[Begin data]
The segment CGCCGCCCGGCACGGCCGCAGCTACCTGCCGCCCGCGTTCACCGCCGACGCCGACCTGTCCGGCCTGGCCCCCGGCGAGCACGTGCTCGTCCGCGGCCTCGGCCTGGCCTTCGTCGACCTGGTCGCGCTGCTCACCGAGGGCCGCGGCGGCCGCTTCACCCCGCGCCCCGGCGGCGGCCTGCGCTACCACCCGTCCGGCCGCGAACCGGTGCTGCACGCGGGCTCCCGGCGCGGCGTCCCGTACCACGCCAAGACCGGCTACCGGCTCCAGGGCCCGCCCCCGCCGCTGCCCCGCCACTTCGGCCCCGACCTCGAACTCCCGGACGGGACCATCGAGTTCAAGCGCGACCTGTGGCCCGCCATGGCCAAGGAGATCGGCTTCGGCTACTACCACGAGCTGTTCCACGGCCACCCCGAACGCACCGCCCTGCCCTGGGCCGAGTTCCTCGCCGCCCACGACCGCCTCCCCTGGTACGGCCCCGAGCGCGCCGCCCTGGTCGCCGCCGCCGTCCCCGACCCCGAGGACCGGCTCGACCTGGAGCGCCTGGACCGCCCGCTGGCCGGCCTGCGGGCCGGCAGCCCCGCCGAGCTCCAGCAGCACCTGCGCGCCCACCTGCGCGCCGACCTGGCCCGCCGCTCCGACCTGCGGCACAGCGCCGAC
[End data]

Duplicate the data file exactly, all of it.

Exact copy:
The segment CGCCGCCCGGCACGGCCGCAGCTACCTGCCGCCCGCGTTCACCGCCGACGCCGACCTGTCCGGCCTGGCCCCCGGCGAGCACGTGCTCGTCCGCGGCCTCGGCCTGGCCTTCGTCGACCTGGTCGCGCTGCTCACCGAGGGCCGCGGCGGCCGCTTCACCCCGCGCCCCGGCGGCGGCCTGCGCTACCACCCGTCCGGCCGCGAACCGGTGCTGCACGCGGGCTCCCGGCGCGGCGTCCCGTACCACGCCAAGACCGGCTACCGGCTCCAGGGCCCGCCCCCGCCGCTGCCCCGCCACTTCGGCCCCGACCTCGAACTCCCGGACGGGACCATCGAGTTCAAGCGCGACCTGTGGCCCGCCATGGCCAAGGAGATCGGCTTCGGCTACTACCACGAGCTGTTCCACGGCCACCCCGAACGCACCGCCCTGCCCTGGGCCGAGTTCCTCGCCGCCCACGACCGCCTCCCCTGGTACGGCCCCGAGCGCGCCGCCCTGGTCGCCGCCGCCGTCCCCGACCCCGAGGACCGGCTCGACCTGGAGCGCCTGGACCGCCCGCTGGCCGGCCTGCGGGCCGGCAGCCCCGCCGAGCTCCAGCAGCACCTGCGCGCCCACCTGCGCGCCGACCTGGCCCGCCGCTCCGACCTGCGGCACAGCGCCGAC